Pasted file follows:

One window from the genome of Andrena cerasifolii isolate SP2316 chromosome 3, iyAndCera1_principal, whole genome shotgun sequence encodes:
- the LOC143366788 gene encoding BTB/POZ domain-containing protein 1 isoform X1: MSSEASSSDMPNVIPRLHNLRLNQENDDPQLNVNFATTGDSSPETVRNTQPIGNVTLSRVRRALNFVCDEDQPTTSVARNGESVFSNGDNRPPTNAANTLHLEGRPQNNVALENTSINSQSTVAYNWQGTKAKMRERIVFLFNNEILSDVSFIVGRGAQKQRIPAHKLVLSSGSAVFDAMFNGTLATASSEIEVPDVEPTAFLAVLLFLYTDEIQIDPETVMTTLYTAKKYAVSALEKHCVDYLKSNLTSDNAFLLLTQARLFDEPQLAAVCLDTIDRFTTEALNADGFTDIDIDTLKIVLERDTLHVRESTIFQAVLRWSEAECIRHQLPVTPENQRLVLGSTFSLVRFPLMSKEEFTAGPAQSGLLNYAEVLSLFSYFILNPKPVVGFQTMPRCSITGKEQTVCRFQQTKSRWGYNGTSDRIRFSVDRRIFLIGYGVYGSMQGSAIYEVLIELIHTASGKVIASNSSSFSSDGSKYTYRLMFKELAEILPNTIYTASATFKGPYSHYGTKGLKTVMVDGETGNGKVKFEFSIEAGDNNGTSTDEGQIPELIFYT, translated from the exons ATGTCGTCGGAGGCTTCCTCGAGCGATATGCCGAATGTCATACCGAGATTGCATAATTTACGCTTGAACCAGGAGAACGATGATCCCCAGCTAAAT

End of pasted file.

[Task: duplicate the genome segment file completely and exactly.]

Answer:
One window from the genome of Andrena cerasifolii isolate SP2316 chromosome 3, iyAndCera1_principal, whole genome shotgun sequence encodes:
- the LOC143366788 gene encoding BTB/POZ domain-containing protein 1 isoform X1: MSSEASSSDMPNVIPRLHNLRLNQENDDPQLNVNFATTGDSSPETVRNTQPIGNVTLSRVRRALNFVCDEDQPTTSVARNGESVFSNGDNRPPTNAANTLHLEGRPQNNVALENTSINSQSTVAYNWQGTKAKMRERIVFLFNNEILSDVSFIVGRGAQKQRIPAHKLVLSSGSAVFDAMFNGTLATASSEIEVPDVEPTAFLAVLLFLYTDEIQIDPETVMTTLYTAKKYAVSALEKHCVDYLKSNLTSDNAFLLLTQARLFDEPQLAAVCLDTIDRFTTEALNADGFTDIDIDTLKIVLERDTLHVRESTIFQAVLRWSEAECIRHQLPVTPENQRLVLGSTFSLVRFPLMSKEEFTAGPAQSGLLNYAEVLSLFSYFILNPKPVVGFQTMPRCSITGKEQTVCRFQQTKSRWGYNGTSDRIRFSVDRRIFLIGYGVYGSMQGSAIYEVLIELIHTASGKVIASNSSSFSSDGSKYTYRLMFKELAEILPNTIYTASATFKGPYSHYGTKGLKTVMVDGETGNGKVKFEFSIEAGDNNGTSTDEGQIPELIFYT, translated from the exons ATGTCGTCGGAGGCTTCCTCGAGCGATATGCCGAATGTCATACCGAGATTGCATAATTTACGCTTGAACCAGGAGAACGATGATCCCCAGCTAAAT